Expectations are a dangerous thing.
On the one hand, when they are correct they can greatly speed up your process giving you somewhere to begin and allowing you to forgo many questions and tests in terms of figuring out the situation. Or, when your expectations are wrong, it can cost you valuable time.
Sunday I woke up, ready to edit and produce ManaNation for the next day, but I discovered something. My computer had frozen and would not boot, asking me for a bootable disk to be inserted, and I could hear one of the harddrives producing the ‘click of death.’ A small clicking sound that indicates the reading arm is broken or stuck and thus the hard drive is nearing death.
My machine (Mace II, named for Mace Windu, yes I’m a geek) has three hard drives. C: is the main drive where all the action happens. Operating System, program files, my documents, mp3 collection, etc. D: is my storage drive for movies, big apps, some backups. O: is for ManaNation stuff exclusively. I also use an external hard drive to run backups and for transporting ManaNation video files.
I shut the machine off and, assuming it was my C:, main hard drive, since the machine would not boot. So I ordered a new hard drive rushed from NewEgg. In the meantime I produced a low quality video with my Flip camera and had it run on Monday instead of the schedule episode.
Yesterday the new hard drive arrived. After work I got home and set up the new hard drive, booted with a Windows XP CD and installed the OS. It took about an hour, K and I took our evening walk during the time, and then after it booted up I went to install Mozilla Firefox only to see something peculiar.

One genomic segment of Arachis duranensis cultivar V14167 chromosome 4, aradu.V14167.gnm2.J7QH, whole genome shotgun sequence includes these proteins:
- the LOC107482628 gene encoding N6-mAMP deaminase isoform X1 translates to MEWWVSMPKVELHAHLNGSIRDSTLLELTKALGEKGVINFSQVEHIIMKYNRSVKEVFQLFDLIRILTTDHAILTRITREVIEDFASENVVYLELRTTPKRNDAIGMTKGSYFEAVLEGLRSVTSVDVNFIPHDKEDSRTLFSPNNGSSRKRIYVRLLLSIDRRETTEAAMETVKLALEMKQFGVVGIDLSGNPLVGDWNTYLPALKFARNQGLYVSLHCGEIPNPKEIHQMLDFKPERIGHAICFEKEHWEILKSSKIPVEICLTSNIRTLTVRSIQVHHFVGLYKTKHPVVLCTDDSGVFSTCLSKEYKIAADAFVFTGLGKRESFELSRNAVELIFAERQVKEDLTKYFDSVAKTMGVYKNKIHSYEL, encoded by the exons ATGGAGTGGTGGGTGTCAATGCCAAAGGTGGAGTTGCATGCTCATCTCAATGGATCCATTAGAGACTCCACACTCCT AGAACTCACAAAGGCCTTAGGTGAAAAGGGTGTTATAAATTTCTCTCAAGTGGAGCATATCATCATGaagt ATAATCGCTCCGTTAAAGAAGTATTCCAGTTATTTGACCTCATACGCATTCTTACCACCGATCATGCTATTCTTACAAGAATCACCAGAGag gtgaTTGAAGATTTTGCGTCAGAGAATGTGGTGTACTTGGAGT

It was trying to install Firefox to the G: drive. For those not used to Windows machines, Windows is almost universally on C: drive. This comes from the days when you would have an A: and B: drive for floppy disks, so C: fell to the hard drive. It’s not required but it’s the standard. When I investigated further I discovered that the drive I had just installed was indeed the G: drive and that the C: drive was my old main hard drive. The one which had died was my middle hard drive, D: drive.
This was good news on many counts: first it meant a quick fix. I just had to fix the jumpering on the hard drives and it would boot into the main drive again, restoring order to the universe. Second it meant a huge reduction in needed time to rebuild my machine and re-install the applications. And thirdly it meant that there was minimal critical data loss. I’m fairly good about backups, but I had gotten lax on backing up files that weren’t ManaNation or web projects.
The main thing that bugs me, is that if I had checked which drive was dead, I would have found out that I could remove it (temporarily) and booted the machine normally, thus saving myself the delay on ManaNation. Alas, lesson learned and I can only make a promise to myself to check which hard drive died before rushing to replace the whole operating system and drive.
But, all is well in the world. Mace II is back on his feet, with a bit more storage space, and I learned to always check my expectation when there would be over